FFA News

National FFA hits record membership of 760,000+ this year

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Agriculture plays a key role in society, and nowhere is that more evident than in the continuing growth of FFA and agricultural education. Today, the National FFA Organization announced a record-high student membership of 760,113, an increase from last year’s 700,170 members.

The top five student membership states are Texas, California, Georgia, Florida, and Oklahoma. Interest in FFA and agricultural education continues to grow as membership continues to increase as well as the number of chapters. This year, the organization has more than 115,831 Latino members, more than 40,000 Black members and more than 12,000 members who are American Indian and Alaska Native. Forty-four percent of the membership is female, with 51 percent of the membership being male. FFA chapters can be found in 24 of the 25 largest U.S. cities.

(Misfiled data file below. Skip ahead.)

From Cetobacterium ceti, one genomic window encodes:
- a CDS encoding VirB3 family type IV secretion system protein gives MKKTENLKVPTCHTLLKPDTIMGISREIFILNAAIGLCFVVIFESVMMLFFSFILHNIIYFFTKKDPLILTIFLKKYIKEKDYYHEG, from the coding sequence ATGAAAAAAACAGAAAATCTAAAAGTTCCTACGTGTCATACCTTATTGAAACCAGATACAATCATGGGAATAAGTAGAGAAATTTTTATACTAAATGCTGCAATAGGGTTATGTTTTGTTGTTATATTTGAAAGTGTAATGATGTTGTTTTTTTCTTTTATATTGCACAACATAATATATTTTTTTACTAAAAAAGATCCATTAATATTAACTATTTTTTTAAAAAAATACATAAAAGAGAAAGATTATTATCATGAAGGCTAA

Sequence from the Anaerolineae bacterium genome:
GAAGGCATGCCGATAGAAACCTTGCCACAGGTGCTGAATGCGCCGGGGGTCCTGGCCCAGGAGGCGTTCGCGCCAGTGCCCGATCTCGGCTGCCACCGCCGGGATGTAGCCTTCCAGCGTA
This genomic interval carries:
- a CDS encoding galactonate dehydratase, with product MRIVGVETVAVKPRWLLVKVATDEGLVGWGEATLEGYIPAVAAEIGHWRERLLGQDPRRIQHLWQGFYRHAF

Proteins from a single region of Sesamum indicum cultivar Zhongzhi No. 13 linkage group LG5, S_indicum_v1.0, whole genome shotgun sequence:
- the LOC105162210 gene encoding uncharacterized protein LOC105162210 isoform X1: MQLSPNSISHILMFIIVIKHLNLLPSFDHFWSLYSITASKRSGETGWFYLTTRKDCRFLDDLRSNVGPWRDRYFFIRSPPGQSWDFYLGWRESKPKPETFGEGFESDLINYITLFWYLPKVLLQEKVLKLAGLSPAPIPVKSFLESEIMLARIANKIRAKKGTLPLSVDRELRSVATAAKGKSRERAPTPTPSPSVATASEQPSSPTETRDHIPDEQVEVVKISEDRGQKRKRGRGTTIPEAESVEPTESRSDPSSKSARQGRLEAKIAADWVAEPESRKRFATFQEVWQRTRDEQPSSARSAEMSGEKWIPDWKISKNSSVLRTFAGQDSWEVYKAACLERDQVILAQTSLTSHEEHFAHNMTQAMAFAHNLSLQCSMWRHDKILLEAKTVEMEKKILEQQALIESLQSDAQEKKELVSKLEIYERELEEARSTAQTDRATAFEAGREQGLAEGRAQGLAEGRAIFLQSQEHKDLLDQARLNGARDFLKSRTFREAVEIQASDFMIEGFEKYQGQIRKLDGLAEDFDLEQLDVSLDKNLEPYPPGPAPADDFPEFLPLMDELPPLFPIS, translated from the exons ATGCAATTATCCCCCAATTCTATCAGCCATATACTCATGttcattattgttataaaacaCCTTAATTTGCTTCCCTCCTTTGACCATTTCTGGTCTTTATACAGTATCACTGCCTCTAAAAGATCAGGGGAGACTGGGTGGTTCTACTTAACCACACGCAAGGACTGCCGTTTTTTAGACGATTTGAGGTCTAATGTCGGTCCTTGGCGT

“The relevance of agriculture and the security of our country’s food, fiber, and natural resources systems has never been more important,” said National FFA CEO Mark Poeschl. “Our FFA members are the future generation of leaders who will be making an impact in the industry. As we continue to bring agricultural education and FFA to more students, we see the enthusiasm of this generation reflected in the growth of our organization.”

In addition to the increase in membership, the National FFA Organization could also have a record attendance for the 93rd National FFA Convention & Expo. With the convention being held virtually this year and more access for the students, more members should be able to attend.

The National FFA Organization provides leadership, personal growth and career success training through agricultural education to more than 760,000 student members who belong to one of the more than 8,700 local FFA chapters throughout the U.S., Puerto Rico and the U.S. Virgin Islands. The organization is also supported by more than 8 million alumni and supporters throughout the U.S.

Any views or opinions expressed in this article are those of the author and do not reflect those of AGDAILY. Comments on this article reflect the sole opinions of their writers.
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